Sulfoxaflor, the active ingredient in Transform WG—a Dow AgroSciences product—now has government approval for use in 10 states to treat sugarcane aphids in grain sorghum.
Following last month’s approval for use of sulfoxaflor in Texas, sorghum farmers in Alabama, Arkansas, Georgia, Kansas, Louisiana, Mississippi, North Carolina, Oklahoma and Tennessee now have another tool available to fight the pest. The 2016 authorization includes new restrictions related to preventing exposure to bees, including a prohibition on the application of Transform from three days prior to bloom to seed set.
“Sorghum farmers in these states are now better equipped to control the sugarcane aphid and have a better opportunity to mitigate yield and revenues loss,” said Tim Lust, National Sorghum Producers CEO. “NSP thanks the U.S. Environmental Protection Agency for their approval of this important crop protection tool, which augments industry efforts to develop better management practices and resources to meet this challenge.”
Lust said NSP has been working closely with the EPA for months on the process, even going through the formal comment period with the Texas proposal and working to get it approved.
“On this package of additional states, we’ve been working with the agency for the last three weeks to work for this,” Lust said. “So certainly we expected it, and from a timing standpoint certainly needed for many of our southeast states in particular as they are approaching the time period where they would potentially need the product.”
There was some concern about whether or not it would be approved, but after the 2015 lawsuit on sulfoxaflor, Lust said.
“I think we’re always concerned about would it or would it not change,” he said. “So I think there was certainly concern there. Just happy to see it approved and for producers to have that option.”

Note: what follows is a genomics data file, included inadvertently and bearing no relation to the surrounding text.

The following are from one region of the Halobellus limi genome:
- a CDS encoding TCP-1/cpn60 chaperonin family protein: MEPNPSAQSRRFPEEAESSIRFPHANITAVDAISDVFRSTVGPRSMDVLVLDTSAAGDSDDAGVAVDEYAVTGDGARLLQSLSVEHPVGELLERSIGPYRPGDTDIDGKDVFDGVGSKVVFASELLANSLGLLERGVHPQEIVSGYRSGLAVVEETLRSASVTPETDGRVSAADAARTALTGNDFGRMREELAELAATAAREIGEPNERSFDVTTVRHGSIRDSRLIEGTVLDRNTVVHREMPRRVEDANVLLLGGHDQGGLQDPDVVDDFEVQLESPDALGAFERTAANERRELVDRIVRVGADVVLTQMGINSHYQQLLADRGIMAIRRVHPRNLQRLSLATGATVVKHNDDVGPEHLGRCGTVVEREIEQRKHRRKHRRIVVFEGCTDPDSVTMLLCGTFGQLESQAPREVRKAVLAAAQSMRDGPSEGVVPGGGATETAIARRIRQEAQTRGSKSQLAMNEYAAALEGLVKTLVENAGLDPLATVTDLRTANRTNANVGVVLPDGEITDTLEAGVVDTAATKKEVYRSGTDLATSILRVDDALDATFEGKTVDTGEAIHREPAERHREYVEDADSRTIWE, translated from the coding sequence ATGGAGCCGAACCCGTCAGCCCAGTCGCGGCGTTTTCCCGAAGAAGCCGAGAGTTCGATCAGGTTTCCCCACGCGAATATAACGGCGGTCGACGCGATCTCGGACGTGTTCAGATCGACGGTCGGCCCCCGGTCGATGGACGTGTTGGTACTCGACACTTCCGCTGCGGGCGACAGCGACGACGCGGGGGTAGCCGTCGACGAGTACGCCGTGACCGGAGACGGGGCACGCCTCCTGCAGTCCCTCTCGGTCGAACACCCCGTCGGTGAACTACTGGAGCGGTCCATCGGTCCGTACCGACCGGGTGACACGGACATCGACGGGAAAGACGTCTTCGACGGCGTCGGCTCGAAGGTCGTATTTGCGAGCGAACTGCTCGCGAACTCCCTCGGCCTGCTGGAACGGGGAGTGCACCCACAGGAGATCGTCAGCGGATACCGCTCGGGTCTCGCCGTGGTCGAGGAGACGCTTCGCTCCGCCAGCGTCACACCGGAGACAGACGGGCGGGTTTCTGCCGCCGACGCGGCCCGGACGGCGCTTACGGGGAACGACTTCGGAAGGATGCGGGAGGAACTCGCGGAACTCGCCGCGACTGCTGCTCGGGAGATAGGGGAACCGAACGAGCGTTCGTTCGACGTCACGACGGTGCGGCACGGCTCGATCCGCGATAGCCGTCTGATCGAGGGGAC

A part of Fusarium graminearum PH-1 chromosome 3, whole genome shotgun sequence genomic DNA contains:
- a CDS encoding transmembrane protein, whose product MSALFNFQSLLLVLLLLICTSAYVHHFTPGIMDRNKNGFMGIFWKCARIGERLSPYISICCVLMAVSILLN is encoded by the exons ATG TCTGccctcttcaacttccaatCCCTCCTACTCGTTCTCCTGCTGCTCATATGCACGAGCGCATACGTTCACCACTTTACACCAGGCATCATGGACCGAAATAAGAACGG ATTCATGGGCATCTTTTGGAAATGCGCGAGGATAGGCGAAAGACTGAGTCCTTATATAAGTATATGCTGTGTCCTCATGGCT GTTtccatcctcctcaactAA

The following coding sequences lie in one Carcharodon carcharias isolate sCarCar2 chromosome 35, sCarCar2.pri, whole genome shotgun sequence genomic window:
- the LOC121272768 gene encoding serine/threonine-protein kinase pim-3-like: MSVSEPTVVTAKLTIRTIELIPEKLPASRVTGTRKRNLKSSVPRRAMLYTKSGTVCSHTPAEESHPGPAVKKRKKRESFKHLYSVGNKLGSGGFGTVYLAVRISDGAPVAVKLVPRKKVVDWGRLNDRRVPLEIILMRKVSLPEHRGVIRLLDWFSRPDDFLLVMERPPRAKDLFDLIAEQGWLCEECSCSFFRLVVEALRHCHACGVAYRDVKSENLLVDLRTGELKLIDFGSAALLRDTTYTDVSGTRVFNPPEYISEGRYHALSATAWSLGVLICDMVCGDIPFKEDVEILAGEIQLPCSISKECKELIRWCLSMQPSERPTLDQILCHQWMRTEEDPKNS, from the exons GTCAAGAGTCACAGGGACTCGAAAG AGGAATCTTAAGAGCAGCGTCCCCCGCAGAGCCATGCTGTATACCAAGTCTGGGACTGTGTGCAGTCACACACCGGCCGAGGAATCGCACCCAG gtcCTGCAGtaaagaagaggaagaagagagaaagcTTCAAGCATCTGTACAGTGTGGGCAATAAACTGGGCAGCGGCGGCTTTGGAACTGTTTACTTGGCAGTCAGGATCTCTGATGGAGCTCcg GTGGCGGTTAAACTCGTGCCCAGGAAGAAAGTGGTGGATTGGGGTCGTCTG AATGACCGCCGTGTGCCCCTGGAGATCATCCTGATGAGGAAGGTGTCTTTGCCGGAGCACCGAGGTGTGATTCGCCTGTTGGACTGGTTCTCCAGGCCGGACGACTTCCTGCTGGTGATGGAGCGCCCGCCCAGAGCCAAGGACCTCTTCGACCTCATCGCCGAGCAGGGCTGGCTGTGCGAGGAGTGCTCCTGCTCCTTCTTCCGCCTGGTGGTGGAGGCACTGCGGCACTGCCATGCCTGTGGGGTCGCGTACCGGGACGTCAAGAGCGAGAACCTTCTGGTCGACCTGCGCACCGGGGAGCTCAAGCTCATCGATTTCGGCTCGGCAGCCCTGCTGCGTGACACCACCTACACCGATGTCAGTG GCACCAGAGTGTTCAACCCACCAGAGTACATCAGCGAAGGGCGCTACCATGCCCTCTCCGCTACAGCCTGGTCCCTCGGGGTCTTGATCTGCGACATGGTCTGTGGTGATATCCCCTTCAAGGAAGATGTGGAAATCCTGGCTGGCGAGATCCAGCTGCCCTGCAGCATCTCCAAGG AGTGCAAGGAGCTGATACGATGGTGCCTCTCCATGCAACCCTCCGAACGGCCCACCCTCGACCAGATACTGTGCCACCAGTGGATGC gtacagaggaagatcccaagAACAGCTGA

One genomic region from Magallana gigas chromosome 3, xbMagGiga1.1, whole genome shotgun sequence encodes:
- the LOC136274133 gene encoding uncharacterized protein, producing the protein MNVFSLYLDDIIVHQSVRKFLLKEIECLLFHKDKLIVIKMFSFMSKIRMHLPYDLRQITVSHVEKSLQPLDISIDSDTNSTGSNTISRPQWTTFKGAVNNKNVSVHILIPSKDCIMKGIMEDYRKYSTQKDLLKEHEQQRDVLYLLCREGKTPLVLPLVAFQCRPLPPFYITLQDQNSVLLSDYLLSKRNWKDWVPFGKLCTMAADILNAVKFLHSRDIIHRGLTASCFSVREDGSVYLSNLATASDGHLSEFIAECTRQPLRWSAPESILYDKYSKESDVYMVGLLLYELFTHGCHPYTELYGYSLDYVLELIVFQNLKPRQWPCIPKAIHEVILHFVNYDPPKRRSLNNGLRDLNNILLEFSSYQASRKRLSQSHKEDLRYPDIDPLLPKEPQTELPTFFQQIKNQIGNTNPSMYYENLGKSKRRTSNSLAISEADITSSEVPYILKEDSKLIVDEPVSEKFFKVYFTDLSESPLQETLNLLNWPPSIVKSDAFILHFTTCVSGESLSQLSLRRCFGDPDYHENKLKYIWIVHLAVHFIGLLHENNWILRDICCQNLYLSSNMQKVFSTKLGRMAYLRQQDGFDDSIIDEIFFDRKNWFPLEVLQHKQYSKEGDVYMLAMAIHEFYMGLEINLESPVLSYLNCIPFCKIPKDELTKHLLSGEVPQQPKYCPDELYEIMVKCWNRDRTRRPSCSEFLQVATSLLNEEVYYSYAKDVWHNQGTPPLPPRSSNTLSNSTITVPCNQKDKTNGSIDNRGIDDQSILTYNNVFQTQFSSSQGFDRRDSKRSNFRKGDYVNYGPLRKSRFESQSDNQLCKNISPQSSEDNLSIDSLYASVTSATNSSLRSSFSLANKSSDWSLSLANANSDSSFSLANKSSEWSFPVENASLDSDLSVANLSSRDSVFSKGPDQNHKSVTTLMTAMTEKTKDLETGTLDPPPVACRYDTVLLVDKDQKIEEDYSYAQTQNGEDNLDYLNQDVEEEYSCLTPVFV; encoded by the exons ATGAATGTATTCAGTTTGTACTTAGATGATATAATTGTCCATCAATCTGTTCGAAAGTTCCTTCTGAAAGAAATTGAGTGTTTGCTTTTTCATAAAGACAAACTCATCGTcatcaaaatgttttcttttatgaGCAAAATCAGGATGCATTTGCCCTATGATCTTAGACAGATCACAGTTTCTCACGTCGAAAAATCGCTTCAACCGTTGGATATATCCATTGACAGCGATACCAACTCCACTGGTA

Lust is unsure for a 2017 approval at this point, but thinks if EPA is able to get through the data from the lawsuit and get approvals back, there’s hope.
“It’s a little bit too early to say whether there could be a full label back next year or not,” he said. “Or whether we would have to have a section 18 again.”
This season, the sugarcane aphid was found in low populations early in South Texas and recently as far north as the lower Texas Panhandle. Some growers in South Texas have begun spraying for the sugarcane aphid, reporting success in managing these populations in their fields as well as seeing an increase in beneficial insect numbers.
“This is much farther north and earlier than what was observed in Texas in 2015,” said Brent Bean, Sorghum Checkoff agronomist. “Although this is concerning, it does not give us any indication of how serious the sugarcane aphid may be this season. What it does mean is that growers will need to be diligent in following best management practices for managing the sugarcane aphid.”
To protect sorghum from potential early season infestations, the Sorghum Checkoff advises growers to consider planting seeds treated with an insecticide seed treatment, which should give up to 40 days of sugarcane aphid control. In addition, several commercial hybrids are being sold that have some degree of tolerance to the sugarcane aphid.
Once a region becomes infested with sugarcane aphids, fields should be scouted at least once a week for signs of the aphid and two to three times per week once discovered. Threshold levels may change depending on the growth stage of the sorghum and vary between regions. It is important to check with local experts to determine regional thresholds before applying insecticide. Two products proved to be very effective during the 2015 growing season—Sivanto Prime by Bayer CropScience and Transform.
“It is extremely important to have multiple products available to treat the sugarcane aphid,” Bean said. “By rotating chemistries, we can avoid insecticide resistance and maintain control of the pest.
For additional resources, including best management practices, tolerant hybrids, scouting recommendations and more, visit sorghumcheckoff.com.